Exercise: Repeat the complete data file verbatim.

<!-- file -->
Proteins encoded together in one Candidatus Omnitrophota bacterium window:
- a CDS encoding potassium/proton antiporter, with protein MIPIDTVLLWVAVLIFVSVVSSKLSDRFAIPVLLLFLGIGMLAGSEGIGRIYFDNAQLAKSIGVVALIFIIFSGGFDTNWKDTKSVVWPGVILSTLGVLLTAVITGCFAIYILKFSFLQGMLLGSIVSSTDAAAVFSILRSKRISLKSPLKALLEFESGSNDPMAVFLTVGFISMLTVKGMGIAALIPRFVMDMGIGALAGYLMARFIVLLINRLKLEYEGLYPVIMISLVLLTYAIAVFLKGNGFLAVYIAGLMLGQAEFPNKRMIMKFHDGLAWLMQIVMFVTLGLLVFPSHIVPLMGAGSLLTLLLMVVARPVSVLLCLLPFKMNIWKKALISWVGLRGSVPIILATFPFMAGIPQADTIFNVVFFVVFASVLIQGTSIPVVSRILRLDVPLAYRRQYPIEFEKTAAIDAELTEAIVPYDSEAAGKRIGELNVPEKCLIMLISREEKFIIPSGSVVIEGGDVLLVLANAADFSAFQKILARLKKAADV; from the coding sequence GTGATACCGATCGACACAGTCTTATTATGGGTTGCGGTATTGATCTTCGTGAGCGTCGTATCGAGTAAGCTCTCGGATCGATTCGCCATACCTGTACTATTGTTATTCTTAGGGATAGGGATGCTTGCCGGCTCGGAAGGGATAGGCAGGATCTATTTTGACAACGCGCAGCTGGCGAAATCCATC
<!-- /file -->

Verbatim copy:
Proteins encoded together in one Candidatus Omnitrophota bacterium window:
- a CDS encoding potassium/proton antiporter, with protein MIPIDTVLLWVAVLIFVSVVSSKLSDRFAIPVLLLFLGIGMLAGSEGIGRIYFDNAQLAKSIGVVALIFIIFSGGFDTNWKDTKSVVWPGVILSTLGVLLTAVITGCFAIYILKFSFLQGMLLGSIVSSTDAAAVFSILRSKRISLKSPLKALLEFESGSNDPMAVFLTVGFISMLTVKGMGIAALIPRFVMDMGIGALAGYLMARFIVLLINRLKLEYEGLYPVIMISLVLLTYAIAVFLKGNGFLAVYIAGLMLGQAEFPNKRMIMKFHDGLAWLMQIVMFVTLGLLVFPSHIVPLMGAGSLLTLLLMVVARPVSVLLCLLPFKMNIWKKALISWVGLRGSVPIILATFPFMAGIPQADTIFNVVFFVVFASVLIQGTSIPVVSRILRLDVPLAYRRQYPIEFEKTAAIDAELTEAIVPYDSEAAGKRIGELNVPEKCLIMLISREEKFIIPSGSVVIEGGDVLLVLANAADFSAFQKILARLKKAADV; from the coding sequence GTGATACCGATCGACACAGTCTTATTATGGGTTGCGGTATTGATCTTCGTGAGCGTCGTATCGAGTAAGCTCTCGGATCGATTCGCCATACCTGTACTATTGTTATTCTTAGGGATAGGGATGCTTGCCGGCTCGGAAGGGATAGGCAGGATCTATTTTGACAACGCGCAGCTGGCGAAATCCATC